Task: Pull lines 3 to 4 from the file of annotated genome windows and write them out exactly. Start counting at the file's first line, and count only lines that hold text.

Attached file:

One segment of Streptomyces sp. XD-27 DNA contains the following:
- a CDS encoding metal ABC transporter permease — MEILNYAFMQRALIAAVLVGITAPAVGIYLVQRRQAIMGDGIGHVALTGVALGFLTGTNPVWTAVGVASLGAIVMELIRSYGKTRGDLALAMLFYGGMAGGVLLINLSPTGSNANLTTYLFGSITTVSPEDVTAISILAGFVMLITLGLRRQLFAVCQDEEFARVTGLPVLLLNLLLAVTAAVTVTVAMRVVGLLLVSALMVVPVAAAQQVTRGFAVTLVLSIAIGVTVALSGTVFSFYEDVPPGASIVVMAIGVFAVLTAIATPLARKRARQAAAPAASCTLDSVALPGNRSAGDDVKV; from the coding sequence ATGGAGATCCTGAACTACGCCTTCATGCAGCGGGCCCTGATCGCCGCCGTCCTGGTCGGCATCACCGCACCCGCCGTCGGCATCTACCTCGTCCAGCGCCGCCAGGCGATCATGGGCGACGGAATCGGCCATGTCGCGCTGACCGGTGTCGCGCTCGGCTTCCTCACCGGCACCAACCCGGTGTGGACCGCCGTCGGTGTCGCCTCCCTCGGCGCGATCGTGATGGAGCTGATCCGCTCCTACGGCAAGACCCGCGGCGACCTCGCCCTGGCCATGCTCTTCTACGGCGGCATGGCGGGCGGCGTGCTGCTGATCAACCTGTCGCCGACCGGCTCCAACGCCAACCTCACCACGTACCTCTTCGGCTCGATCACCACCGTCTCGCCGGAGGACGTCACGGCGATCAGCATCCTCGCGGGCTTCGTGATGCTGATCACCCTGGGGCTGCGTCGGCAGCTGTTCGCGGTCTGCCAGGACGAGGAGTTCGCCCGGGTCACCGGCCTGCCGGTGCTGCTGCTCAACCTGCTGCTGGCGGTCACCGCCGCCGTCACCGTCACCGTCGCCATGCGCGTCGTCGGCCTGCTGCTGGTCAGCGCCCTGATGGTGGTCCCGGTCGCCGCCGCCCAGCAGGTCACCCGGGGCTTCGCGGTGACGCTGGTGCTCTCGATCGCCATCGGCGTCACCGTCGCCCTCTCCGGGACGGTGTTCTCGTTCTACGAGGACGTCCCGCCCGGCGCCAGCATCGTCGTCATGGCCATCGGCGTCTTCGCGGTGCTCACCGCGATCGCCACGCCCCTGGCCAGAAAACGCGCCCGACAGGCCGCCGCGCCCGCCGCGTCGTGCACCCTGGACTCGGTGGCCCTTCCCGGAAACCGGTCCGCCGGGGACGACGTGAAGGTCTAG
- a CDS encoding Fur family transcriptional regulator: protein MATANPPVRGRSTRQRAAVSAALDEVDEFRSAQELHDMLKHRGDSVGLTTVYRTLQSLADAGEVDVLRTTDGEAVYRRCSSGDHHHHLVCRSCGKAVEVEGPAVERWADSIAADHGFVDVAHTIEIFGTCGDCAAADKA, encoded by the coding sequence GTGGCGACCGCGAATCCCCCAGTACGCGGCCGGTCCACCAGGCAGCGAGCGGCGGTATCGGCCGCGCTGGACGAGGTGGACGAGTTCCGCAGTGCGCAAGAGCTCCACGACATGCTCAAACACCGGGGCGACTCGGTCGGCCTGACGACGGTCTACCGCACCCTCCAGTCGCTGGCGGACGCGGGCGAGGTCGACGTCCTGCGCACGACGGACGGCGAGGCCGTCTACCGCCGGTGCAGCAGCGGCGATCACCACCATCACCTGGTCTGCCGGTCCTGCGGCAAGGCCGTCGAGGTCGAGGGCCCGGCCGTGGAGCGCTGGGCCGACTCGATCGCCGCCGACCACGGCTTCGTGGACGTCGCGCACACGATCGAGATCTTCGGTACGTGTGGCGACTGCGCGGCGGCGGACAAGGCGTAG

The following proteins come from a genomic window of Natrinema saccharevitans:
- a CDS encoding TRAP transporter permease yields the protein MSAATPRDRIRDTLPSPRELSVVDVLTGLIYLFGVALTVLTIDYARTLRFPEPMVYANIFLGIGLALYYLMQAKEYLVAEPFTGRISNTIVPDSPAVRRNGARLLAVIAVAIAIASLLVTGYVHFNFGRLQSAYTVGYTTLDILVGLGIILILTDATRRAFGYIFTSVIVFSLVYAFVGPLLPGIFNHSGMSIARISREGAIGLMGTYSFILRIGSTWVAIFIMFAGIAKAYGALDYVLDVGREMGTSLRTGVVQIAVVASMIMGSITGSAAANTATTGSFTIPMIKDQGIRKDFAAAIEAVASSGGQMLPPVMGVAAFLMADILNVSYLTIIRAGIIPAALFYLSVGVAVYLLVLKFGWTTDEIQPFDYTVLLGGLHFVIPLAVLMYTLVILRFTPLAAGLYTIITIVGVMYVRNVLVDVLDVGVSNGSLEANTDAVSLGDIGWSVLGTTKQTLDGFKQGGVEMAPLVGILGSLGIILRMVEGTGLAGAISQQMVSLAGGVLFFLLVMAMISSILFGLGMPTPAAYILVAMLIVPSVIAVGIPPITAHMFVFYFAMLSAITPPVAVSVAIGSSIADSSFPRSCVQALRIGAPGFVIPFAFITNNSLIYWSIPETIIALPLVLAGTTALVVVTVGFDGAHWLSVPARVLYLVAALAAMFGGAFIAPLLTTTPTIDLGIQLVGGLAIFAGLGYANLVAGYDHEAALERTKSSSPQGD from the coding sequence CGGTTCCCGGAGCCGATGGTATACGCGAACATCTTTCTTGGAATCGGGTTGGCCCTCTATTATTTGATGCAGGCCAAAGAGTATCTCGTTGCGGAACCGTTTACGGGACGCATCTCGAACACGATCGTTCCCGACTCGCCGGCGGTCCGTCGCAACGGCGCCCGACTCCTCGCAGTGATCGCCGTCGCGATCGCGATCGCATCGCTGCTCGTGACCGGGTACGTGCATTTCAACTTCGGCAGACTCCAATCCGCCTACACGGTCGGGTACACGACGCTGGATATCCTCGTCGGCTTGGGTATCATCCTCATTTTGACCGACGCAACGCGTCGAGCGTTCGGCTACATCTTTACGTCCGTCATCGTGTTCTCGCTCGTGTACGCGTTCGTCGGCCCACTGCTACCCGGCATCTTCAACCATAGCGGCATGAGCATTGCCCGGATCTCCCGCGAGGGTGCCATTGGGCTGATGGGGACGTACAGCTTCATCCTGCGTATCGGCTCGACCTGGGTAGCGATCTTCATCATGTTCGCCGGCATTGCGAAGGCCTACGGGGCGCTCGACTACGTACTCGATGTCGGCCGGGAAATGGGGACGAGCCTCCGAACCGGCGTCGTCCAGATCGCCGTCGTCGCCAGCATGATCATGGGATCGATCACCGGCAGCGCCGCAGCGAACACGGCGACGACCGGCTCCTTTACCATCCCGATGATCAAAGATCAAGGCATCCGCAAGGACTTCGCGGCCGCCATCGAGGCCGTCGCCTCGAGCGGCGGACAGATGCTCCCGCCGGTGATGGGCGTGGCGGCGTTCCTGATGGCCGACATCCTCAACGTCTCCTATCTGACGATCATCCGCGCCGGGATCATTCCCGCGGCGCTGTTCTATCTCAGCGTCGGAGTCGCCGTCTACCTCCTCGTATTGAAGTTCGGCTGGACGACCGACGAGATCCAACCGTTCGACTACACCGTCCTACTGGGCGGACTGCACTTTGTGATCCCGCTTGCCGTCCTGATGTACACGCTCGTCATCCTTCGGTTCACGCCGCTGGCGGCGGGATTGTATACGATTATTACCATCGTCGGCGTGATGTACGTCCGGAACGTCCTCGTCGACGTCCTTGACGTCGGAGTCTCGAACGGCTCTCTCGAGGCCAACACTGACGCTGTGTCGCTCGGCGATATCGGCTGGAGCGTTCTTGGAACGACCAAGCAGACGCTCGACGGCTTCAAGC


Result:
- a CDS encoding Fur family transcriptional regulator: protein MATANPPVRGRSTRQRAAVSAALDEVDEFRSAQELHDMLKHRGDSVGLTTVYRTLQSLADAGEVDVLRTTDGEAVYRRCSSGDHHHHLVCRSCGKAVEVEGPAVERWADSIAADHGFVDVAHTIEIFGTCGDCAAADKA, encoded by the coding sequence GTGGCGACCGCGAATCCCCCAGTACGCGGCCGGTCCACCAGGCAGCGAGCGGCGGTATCGGCCGCGCTGGACGAGGTGGACGAGTTCCGCAGTGCGCAAGAGCTCCACGACATGCTCAAACACCGGGGCGACTCGGTCGGCCTGACGACGGTCTACCGCACCCTCCAGTCGCTGGCGGACGCGGGCGAGGTCGACGTCCTGCGCACGACGGACGGCGAGGCCGTCTACCGCCGGTGCAGCAGCGGCGATCACCACCATCACCTGGTCTGCCGGTCCTGCGGCAAGGCCGTCGAGGTCGAGGGCCCGGCCGTGGAGCGCTGGGCCGACTCGATCGCCGCCGACCACGGCTTCGTGGACGTCGCGCACACGATCGAGATCTTCGGTACGTGTGGCGACTGCGCGGCGGCGGACAAGGCGTAG

The following proteins come from a genomic window of Natrinema saccharevitans: